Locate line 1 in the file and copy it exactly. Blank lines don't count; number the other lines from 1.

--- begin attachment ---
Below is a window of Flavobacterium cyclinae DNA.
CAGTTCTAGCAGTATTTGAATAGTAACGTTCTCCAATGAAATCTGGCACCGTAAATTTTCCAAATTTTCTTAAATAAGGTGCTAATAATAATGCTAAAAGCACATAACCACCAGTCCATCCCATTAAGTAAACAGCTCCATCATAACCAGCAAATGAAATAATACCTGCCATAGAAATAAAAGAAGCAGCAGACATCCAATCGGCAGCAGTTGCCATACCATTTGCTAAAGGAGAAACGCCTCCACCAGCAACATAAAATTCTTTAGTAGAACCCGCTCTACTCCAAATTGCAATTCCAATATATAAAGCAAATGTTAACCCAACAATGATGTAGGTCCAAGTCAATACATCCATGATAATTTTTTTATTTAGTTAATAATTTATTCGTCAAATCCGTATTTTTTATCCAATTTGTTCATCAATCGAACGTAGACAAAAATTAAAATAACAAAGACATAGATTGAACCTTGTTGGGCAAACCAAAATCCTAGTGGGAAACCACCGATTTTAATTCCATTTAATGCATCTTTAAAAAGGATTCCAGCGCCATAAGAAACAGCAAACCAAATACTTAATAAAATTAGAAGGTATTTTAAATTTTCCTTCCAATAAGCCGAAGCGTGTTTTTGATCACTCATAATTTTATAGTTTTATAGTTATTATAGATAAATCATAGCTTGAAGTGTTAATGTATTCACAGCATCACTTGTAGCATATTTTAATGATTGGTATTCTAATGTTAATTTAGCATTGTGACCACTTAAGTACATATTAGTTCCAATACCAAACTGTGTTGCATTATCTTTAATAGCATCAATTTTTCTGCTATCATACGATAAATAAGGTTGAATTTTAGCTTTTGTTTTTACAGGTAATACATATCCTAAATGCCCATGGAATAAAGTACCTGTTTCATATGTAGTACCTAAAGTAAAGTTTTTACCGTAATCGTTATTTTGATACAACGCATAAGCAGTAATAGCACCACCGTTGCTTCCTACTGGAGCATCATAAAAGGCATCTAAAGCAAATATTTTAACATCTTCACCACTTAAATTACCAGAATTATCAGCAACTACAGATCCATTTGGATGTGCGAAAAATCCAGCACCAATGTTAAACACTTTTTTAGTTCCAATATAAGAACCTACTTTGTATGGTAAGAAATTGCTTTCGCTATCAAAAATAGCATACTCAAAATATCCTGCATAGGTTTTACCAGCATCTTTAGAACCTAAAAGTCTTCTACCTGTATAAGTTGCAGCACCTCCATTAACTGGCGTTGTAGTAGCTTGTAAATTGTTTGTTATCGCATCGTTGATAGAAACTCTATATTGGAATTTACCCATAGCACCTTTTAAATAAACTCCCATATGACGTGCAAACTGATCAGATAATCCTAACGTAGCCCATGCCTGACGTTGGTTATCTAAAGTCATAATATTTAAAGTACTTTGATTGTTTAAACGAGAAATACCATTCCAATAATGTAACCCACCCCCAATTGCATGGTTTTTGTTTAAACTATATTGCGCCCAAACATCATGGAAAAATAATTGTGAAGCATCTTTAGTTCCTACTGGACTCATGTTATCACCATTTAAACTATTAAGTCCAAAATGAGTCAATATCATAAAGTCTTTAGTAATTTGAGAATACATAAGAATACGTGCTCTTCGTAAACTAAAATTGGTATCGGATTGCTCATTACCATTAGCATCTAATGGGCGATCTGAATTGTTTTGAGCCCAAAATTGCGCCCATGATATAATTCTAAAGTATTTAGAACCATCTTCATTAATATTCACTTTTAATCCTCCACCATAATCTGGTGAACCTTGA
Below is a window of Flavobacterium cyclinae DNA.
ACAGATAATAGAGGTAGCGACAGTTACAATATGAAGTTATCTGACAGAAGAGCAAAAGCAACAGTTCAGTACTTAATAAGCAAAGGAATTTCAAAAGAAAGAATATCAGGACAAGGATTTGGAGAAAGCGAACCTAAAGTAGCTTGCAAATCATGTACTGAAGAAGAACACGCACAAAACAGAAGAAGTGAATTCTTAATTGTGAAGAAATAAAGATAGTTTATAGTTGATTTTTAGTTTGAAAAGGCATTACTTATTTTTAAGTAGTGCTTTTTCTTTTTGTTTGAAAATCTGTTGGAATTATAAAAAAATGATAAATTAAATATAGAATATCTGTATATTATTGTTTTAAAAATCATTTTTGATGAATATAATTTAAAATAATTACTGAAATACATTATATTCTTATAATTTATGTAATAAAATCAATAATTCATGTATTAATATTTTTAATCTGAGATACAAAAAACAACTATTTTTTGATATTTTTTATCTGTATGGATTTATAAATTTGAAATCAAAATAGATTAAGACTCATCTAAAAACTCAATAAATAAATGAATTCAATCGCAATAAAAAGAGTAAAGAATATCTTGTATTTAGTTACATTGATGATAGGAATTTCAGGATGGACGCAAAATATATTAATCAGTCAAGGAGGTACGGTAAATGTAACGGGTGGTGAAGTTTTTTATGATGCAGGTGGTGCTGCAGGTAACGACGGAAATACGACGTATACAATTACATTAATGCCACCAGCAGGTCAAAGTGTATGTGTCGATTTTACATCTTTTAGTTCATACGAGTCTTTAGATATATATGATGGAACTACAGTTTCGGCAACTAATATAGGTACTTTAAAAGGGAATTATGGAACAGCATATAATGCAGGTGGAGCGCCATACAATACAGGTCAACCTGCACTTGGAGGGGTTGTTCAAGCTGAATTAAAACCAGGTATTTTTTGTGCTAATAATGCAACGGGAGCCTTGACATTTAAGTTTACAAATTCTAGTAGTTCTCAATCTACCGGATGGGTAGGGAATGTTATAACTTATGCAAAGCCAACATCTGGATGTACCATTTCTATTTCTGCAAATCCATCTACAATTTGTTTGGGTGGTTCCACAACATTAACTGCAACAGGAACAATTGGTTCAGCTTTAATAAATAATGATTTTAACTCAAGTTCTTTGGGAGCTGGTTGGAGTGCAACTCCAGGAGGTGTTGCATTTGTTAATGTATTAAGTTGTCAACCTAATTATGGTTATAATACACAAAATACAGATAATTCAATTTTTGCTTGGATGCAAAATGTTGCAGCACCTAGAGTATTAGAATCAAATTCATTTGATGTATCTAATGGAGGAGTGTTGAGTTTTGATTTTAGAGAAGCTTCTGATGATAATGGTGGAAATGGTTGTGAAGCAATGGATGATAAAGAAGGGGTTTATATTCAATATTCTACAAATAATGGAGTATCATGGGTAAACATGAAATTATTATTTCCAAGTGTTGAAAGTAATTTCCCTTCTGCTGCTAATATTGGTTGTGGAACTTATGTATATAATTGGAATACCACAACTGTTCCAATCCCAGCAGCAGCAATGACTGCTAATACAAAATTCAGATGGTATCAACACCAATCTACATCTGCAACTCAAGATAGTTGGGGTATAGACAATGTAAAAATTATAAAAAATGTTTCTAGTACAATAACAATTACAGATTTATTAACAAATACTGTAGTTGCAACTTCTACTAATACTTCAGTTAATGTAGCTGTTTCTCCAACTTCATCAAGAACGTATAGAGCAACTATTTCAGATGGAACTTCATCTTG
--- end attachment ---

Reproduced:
Below is a window of Flavobacterium cyclinae DNA.